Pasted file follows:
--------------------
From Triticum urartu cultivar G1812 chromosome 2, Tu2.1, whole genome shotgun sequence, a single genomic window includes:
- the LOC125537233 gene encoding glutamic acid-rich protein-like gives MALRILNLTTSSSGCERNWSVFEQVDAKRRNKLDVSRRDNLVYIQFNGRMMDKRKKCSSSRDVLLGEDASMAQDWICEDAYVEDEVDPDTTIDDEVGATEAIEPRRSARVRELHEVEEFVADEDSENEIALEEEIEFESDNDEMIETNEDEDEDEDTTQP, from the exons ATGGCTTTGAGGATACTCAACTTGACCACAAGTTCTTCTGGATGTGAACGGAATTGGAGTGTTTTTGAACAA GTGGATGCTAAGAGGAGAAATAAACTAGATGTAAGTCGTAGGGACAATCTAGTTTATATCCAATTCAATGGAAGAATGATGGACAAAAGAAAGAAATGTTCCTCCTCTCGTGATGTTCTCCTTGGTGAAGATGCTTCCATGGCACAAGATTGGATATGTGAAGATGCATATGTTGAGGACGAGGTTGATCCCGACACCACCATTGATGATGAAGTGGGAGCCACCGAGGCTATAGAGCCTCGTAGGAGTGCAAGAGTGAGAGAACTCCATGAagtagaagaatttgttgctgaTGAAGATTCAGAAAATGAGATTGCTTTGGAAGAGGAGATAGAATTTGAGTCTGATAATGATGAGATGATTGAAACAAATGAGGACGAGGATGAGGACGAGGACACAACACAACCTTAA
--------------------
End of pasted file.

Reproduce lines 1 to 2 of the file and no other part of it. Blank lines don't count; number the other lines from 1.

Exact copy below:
From Triticum urartu cultivar G1812 chromosome 2, Tu2.1, whole genome shotgun sequence, a single genomic window includes:
- the LOC125537233 gene encoding glutamic acid-rich protein-like gives MALRILNLTTSSSGCERNWSVFEQVDAKRRNKLDVSRRDNLVYIQFNGRMMDKRKKCSSSRDVLLGEDASMAQDWICEDAYVEDEVDPDTTIDDEVGATEAIEPRRSARVRELHEVEEFVADEDSENEIALEEEIEFESDNDEMIETNEDEDEDEDTTQP, from the exons ATGGCTTTGAGGATACTCAACTTGACCACAAGTTCTTCTGGATGTGAACGGAATTGGAGTGTTTTTGAACAA GTGGATGCTAAGAGGAGAAATAAACTAGATGTAAGTCGTAGGGACAATCTAGTTTATATCCAATTCAATGGAAGAATGATGGACAAAAGAAAGAAATGTTCCTCCTCTCGTGATGTTCTCCTTGGTGAAGATGCTTCCATGGCACAAGATTGGATATGTGAAGATGCATATGTTGAGGACGAGGTTGATCCCGACACCACCATTGATGATGAAGTGGGAGCCACCGAGGCTATAGAGCCTCGTAGGAGTGCAAGAGTGAGAGAACTCCATGAagtagaagaatttgttgctgaTGAAGATTCAGAAAATGAGATTGCTTTGGAAGAGGAGATAGAATTTGAGTCTGATAATGATGAGATGATTGAAACAAATGAGGACGAGGATGAGGACGAGGACACAACACAACCTTAA